Three Domestic Themes for Obama’s Big Speech
In his second inaugural address, U.S. President Barack Obama offered a vague but appealing vision. Now it’s time for the more distinct and contentious translation.
In his State of the Union address, scheduled for Feb. 12, the president is widely expected to talk about ways to improve the condition of the middle class and increase job growth. The question, given the slow-growing economy and intransigent congressional opposition, is what exactly he can say and do to advance those goals.
From our standpoint, Obama -- and the nation -- would be best served by focusing on challenges such as immigration, inequality and climate change. (We’re referring to the domestic part of the speech; here’s our take on foreign policy.) The political payoff may not be as great as it is with, say, gun control. But the economic consequences will be far greater.
One issue that does make for both good politics for the president and good economics for the nation is immigration reform. In addition to making it easier for highly skilled workers to join U.S. companies or start businesses of their own, the federal government should legalize the roughly 11 million undocumented immigrants already living in the U.S. Enabling their ambitions, education and contributions would provide a boost to the economy.
Any economy that continues to offer disproportionate rewards to those at the top, however, isn’t sustainable. As part of a larger deal with Republicans that includes long-term spending cuts, Obama should push to limit the sizable deductions, credits and exemptions that benefit wealthy taxpayers. (Senator John McCain, a Republican, just said he might be open to such revenue.) Obama could also seek to expand the earned-income tax credit to help two-parent families and low-income adults without children.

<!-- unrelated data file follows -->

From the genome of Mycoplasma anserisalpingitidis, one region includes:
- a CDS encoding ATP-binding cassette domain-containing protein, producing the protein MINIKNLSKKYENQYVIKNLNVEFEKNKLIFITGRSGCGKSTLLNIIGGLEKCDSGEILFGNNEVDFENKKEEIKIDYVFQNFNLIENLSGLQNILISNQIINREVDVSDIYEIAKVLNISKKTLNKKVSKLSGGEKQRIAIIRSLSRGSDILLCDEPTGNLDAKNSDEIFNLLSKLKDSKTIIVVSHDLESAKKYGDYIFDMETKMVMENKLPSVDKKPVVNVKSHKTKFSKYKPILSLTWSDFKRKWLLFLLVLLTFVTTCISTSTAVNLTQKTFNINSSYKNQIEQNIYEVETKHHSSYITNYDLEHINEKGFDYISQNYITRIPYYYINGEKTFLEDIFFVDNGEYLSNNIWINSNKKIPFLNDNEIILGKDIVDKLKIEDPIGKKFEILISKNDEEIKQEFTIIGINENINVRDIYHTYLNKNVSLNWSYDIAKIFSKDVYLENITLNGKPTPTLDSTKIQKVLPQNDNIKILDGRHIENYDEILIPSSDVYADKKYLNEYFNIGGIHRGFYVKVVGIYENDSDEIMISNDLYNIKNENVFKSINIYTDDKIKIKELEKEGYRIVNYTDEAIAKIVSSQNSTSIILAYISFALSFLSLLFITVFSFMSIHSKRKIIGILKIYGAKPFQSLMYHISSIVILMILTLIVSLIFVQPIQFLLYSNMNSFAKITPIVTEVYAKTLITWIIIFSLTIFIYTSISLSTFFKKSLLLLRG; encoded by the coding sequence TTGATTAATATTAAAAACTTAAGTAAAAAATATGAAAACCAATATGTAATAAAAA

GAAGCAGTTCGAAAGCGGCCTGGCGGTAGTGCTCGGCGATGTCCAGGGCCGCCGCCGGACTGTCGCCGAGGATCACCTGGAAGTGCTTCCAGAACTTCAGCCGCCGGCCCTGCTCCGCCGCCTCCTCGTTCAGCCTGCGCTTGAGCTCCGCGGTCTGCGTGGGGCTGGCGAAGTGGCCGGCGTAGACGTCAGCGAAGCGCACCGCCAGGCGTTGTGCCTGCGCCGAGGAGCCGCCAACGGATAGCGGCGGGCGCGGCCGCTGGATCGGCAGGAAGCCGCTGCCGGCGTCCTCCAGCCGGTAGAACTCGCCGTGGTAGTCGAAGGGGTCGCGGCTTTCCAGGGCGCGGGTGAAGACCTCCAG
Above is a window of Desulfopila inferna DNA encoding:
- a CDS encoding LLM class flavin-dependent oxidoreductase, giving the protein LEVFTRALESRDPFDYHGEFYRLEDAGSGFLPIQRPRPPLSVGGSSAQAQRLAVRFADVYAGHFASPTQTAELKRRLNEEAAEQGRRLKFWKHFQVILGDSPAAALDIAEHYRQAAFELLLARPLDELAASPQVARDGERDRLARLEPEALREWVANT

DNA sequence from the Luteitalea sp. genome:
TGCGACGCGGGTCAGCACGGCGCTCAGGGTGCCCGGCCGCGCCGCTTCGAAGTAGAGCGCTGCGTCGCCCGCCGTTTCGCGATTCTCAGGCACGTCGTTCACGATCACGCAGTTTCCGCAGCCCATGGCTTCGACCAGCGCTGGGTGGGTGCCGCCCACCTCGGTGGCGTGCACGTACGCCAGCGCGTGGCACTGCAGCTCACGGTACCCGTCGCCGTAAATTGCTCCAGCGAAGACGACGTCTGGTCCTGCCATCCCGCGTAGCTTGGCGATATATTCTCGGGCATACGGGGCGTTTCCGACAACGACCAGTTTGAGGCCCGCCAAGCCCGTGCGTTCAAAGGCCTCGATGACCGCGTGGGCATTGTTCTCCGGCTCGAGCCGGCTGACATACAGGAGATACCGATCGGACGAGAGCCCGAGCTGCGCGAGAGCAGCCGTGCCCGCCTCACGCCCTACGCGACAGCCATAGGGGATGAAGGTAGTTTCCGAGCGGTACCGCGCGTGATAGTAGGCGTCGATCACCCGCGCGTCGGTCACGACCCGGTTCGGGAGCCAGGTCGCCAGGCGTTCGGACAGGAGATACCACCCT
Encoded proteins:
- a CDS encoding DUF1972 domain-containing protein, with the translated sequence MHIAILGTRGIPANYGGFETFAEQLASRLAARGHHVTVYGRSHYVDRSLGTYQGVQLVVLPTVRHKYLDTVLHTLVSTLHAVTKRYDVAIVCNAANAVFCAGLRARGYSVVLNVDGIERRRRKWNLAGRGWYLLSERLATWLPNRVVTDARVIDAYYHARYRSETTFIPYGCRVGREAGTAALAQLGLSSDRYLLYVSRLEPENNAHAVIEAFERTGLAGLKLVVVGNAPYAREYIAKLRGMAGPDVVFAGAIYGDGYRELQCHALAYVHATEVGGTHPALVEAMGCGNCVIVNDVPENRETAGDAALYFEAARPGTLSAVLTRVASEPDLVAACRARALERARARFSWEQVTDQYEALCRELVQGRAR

A more fruitful approach is to expand opportunity and increase the size of the economic pie. Two priorities are paramount: increasing early-childhood education, to give low- income children a running start; and expanding the number of Americans who graduate from college, to bolster workplace skills and wages. Education savings accounts, which work like 401(k) retirement plans but can be used only to pay for sanctioned education expenses, would help.
The other context in which “sustainable” is the operative adjective is, of course, the environment. Here, Obama’s task is delicate: He must pursue reductions in greenhouse gases while simultaneously developing the U.S.’s resurgent energy sector.
He could present a plan for cutting emissions without asking Congress for a new law, as he did last year with his executive action to raise automobile fuel-economy standards. The obvious next step is to limit greenhouse-gas emissions from new power plants, a move fully within the president’s power. Obama could also explain that there is no better time to invest in future productivity gains in transportation, green technology and public works than when interest rates are at rock bottom.
The challenge for the president isn’t just to balance long- term needs with short-term results. It’s to explain to Americans the codependent nature of the relationship.
Every part of the president’s agenda is dependent to some degree on a growing economy, which is why Obama’s chief domestic task remains recovery. In this State of the Union speech, the president must offer a clear route toward a future of innovation, growth and broad prosperity, one in which the benefits of globalization are spread more evenly and the ravages of competition cut less deeply.
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